American Homecoming Act

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The American Homecoming Act or Amerasian Homecoming Act, was an Act of Congress giving preferential immigration status to children in Vietnam born of U.S. fathers. The American Homecoming Act was written in 1987, passed in 1988, and implemented in 1989.[1] The act increased Vietnamese Amerasian immigration to the U.S. because it allowed applicants to establish mixed race identity by appearance alone. Additionally, the American Homecoming Act allowed the Amerasian children and their immediate relatives to receive refugee benefits [2] About 23,000 Amerasians and 67,000 of their relatives entered the United States under this act.[3] While the American Homecoming Act was the most successful program in moving Vietnamese Amerasian children to the United States, the act was not the first attempt by the U.S. government. Additionally the act experienced flaws and controversies over the refugees it did and did not include since the act only allowed Vietnamese Amerasian children.

Background[edit]

In April 1975, the U.S.-backed South Vietnam’s government fell to North Vietnamese forces. Refugees from Vietnam started to arrive in the United States under U.S. government programs. [4] In 1982, the U.S. Congress passed the Amerasian Immigration Act (PL 97-359). [5] The law prioritized U.S. immigration to children fathered by U.S. citizens including from Korea, Laos, Cambodia, Vietnam, and Thailand. However, the law did not provide immigration to mothers or half-siblings, only to Amerasian children. Amerasians would generally have to coordinate with their American fathers in order to obtain a visa. This provided a challenge for many since some fathers did not know they had children or the fathers may not be claiming the children. [6] If the Amerasian children did not have documentation from the American father, then they could be examined for “American” physical features by a group of doctors. [7] Additionally, since the U.S. and Vietnam’s governments did not have diplomatic relations, the law could not be applied to Vietnamese Amerasian children. [8] Essentially the Amerasian Immigration Act did little for Amerasian children and even less for Vietnamese Amerasian children.

As a way to address Vietnamese Amerasian children, the U.S. government permitted another route for Vietnamese-born children of American soldiers to the United States. The children would be classified as immigrants, but would also be eligible to receive refugee benefits. [9] The U.S. and Vietnam governments established the Orderly Departure Program (ODP). The program is housed in the United Nations High Commission for Refugees (UNHCR). The ODP created a system where South Vietnamese soldiers and others connected to the U.S. war effort could emigrate from Vietnam to the United States. [10] Initially the Amerasian children had to have documentation from their American fathers to be issued a visa, however the program eventually expanded to individuals that did not have firm documentation.[11] The Orderly Departure Program moved around 6,000 Amerasians and 11,000 relatives to the United States. [12]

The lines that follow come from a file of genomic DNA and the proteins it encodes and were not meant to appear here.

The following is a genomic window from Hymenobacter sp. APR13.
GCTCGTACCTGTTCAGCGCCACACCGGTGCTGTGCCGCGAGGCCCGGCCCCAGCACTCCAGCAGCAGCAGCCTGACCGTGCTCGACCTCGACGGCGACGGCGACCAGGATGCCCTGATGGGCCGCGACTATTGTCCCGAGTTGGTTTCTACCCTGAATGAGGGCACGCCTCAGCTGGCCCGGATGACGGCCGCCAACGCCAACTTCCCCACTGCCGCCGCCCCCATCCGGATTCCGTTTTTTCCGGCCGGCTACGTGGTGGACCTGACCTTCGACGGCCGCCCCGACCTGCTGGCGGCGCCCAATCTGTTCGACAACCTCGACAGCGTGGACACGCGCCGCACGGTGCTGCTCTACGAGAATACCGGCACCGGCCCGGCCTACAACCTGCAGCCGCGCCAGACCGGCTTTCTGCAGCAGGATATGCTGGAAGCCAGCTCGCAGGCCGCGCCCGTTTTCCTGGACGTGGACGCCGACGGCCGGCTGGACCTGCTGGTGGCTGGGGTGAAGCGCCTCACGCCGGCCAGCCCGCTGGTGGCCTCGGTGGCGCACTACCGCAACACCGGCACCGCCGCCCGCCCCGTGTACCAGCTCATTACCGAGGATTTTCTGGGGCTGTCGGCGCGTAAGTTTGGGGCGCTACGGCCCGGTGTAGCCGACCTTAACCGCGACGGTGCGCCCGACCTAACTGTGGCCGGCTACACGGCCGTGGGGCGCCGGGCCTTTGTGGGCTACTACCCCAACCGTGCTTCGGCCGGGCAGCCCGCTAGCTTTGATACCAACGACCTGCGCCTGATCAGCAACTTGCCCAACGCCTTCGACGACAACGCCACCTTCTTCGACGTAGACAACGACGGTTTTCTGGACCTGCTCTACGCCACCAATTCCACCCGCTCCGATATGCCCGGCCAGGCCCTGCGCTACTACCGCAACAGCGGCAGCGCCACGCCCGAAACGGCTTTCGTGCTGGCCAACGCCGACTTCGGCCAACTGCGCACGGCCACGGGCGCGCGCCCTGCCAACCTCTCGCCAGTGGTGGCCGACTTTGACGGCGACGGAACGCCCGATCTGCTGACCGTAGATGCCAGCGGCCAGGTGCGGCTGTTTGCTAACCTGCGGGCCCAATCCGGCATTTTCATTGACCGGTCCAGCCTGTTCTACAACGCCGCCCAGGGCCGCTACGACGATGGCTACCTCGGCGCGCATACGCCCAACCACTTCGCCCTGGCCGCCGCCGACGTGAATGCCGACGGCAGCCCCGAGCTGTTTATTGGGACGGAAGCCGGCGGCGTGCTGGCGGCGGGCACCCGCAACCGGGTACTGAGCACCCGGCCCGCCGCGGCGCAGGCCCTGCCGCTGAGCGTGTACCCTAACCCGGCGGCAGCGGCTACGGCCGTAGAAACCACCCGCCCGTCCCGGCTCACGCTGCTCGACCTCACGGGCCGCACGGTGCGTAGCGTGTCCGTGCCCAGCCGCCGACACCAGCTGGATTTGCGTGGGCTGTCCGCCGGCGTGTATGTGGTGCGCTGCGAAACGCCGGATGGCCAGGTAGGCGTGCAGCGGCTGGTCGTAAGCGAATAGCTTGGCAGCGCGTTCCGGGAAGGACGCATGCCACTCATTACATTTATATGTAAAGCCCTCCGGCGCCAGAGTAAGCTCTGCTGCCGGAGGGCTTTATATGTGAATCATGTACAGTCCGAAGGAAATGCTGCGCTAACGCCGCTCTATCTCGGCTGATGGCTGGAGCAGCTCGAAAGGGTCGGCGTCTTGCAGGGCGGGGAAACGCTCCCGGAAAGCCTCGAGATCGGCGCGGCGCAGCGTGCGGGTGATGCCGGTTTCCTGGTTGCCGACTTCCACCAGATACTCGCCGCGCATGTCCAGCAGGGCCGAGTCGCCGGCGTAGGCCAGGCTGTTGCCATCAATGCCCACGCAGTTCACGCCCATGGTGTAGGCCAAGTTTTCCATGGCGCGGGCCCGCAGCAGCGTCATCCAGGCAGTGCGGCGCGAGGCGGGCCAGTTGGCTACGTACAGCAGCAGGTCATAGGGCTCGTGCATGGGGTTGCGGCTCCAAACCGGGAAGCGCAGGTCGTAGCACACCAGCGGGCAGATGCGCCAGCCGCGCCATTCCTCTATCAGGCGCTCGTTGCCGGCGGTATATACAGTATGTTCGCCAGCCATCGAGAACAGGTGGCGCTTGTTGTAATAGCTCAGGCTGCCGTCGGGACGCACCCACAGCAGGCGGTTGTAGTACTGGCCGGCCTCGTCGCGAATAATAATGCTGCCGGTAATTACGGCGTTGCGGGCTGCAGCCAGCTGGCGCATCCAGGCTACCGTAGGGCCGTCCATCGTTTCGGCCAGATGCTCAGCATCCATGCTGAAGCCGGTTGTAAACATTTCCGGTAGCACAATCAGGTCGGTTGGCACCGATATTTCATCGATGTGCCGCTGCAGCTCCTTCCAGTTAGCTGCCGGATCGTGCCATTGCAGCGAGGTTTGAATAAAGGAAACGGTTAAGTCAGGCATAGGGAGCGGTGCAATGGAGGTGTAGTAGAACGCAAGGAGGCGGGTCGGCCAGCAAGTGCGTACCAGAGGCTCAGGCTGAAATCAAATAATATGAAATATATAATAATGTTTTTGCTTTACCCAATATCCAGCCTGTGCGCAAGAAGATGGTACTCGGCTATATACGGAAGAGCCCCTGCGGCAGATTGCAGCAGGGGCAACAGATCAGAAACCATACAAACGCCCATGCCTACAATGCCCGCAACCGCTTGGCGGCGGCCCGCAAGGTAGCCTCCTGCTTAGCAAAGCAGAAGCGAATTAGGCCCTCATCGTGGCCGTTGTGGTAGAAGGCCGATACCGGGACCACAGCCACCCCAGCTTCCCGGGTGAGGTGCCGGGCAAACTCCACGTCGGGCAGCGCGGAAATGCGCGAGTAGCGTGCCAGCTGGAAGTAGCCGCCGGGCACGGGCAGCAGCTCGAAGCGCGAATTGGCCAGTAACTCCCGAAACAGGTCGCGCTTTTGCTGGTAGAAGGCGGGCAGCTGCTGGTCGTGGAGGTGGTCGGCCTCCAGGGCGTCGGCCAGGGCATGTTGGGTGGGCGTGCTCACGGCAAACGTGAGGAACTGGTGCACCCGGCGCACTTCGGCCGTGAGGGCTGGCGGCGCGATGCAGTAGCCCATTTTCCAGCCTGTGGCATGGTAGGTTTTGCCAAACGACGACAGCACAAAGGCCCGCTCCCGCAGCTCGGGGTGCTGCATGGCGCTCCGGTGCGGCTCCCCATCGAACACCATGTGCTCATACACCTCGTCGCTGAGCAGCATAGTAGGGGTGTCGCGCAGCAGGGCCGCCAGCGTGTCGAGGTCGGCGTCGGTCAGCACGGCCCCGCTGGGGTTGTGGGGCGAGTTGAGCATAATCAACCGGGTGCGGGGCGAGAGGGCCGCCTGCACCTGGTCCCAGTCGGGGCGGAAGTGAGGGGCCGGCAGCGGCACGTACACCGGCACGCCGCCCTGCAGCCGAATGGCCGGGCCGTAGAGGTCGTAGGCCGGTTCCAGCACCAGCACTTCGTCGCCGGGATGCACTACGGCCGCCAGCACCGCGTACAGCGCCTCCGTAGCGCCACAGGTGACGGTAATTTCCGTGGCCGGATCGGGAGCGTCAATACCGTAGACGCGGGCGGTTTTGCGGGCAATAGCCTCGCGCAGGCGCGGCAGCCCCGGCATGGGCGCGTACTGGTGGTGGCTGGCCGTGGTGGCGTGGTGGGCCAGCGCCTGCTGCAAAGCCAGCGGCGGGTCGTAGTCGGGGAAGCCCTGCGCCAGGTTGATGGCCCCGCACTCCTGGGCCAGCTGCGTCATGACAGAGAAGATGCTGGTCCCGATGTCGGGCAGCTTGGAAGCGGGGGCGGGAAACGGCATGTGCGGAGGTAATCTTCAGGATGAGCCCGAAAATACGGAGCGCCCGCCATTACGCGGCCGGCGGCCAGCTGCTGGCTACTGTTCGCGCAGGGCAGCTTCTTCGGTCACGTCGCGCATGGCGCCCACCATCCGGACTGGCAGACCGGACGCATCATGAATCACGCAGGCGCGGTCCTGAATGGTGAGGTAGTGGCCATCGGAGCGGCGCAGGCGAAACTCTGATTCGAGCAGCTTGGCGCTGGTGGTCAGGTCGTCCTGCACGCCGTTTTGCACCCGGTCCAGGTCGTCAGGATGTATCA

Enactment[edit]

On August 6, 1987, Rep. Robert J. Mrazek [D-NY-3] introduced the Amerasian Homecoming Bill (H.R. 3171). The bill was cosponsored by 204 U.S. representatives (154 Democrats, 49 Republicans, and 1 Independent). [13] In 1988, the U.S. Congress passed the Amerasian Homecoming Act (PL 100-200). [14] The law took effect on March 21, 1988 and allowed Vietnamese Amerasians born January 1, 1962 through January 1, 1976 to apply for immigrant visas until March 21, 1990.[15] Additionally the legislation removed immigration quotas and reduced legal barriers for Vietnamese Amerasians’ immigration. [16] As a result of the act around 20,000 Amerasian children left Vietnam. Prior to the Amerasian Homecoming Act, many Amerasian children faced prejudice in Vietnam sometimes referred to as bui doi (“the dust of life” or “trash”). [17] However, after the act many of these children would be called “golden children” since not only could the Amerasian children move to the United States, but so could their families. [18] The act allowed the spouse, child, mother, or the next of kin of the Amerasian child to emigrate. [19] The act was significant, because it allowed applicants to establish mixed race identity by appearance alone.

Immigration Process[edit]

The American Homecoming Act operated through the Orderly Departure Program in the respective U.S. embassies. U.S. Embassy officials would conduct interviews for Amerasians children and their families. The interviews were intended to prove whether or not the child’s father was a U.S. military personnel. Under the American Homecoming Act, Vietnamese Amerasian children did not have to have documentation from their American fathers; however, if they did their case would be processed quicker. [20] The approval rating for Amerasian applicants was approximately 95 percent. [21] The approved applicants and their families would go through a medical exam. The medical exam was less extensive than other immigration medical exams. If they passed, the U.S. would notify Vietnamese authorities and would process them for departure. [22] The Amerasians would then be sent to the Philippines for a 6-month English language (ESL) and cultural orientation (CO) program. [23] Once the Amerasians arrived in the United States they would be resettled by private voluntary agencies contracted with the U.S. State Department. [24] Some Amerasians gave accounts that some “fake families” approached them as a way to immigrate to the United States. [25] The U.S. Attorney General in conversation with the U.S. Secretary of State submitted program reports to the U.S. Congress every three years. [26]

Controversies[edit]

While the American Homecoming Act was the most successful measure by the United States to encourage Amerasian immigration, the act faced controversies. A primary issue was the act only applied to Amerasian children born in Vietnam. The American Homecoming Act excluded Korea, the Philippines, Laos, Cambodia, and Thailand. [27] While Amerasian children from outside Vietnam could immigrate to the United States, they could do so only if their fathers claimed them. Most fathers did not recognize their children, especially if they were born to sex workers. In 1993, a class action lawsuit was filed in the International Court of Complaints to establish Filipino Amerasian children’s rights to assistance. The court ruled against the children, stating they were the products of sexual services provided to U.S. service personnel. Since prostitution is illegal, there could be no legal claim for the Filipino Amerasian children. [28] Amerasian advocacy groups are actively attempting to gain recognition for Amerasian children through legal and legislative measures.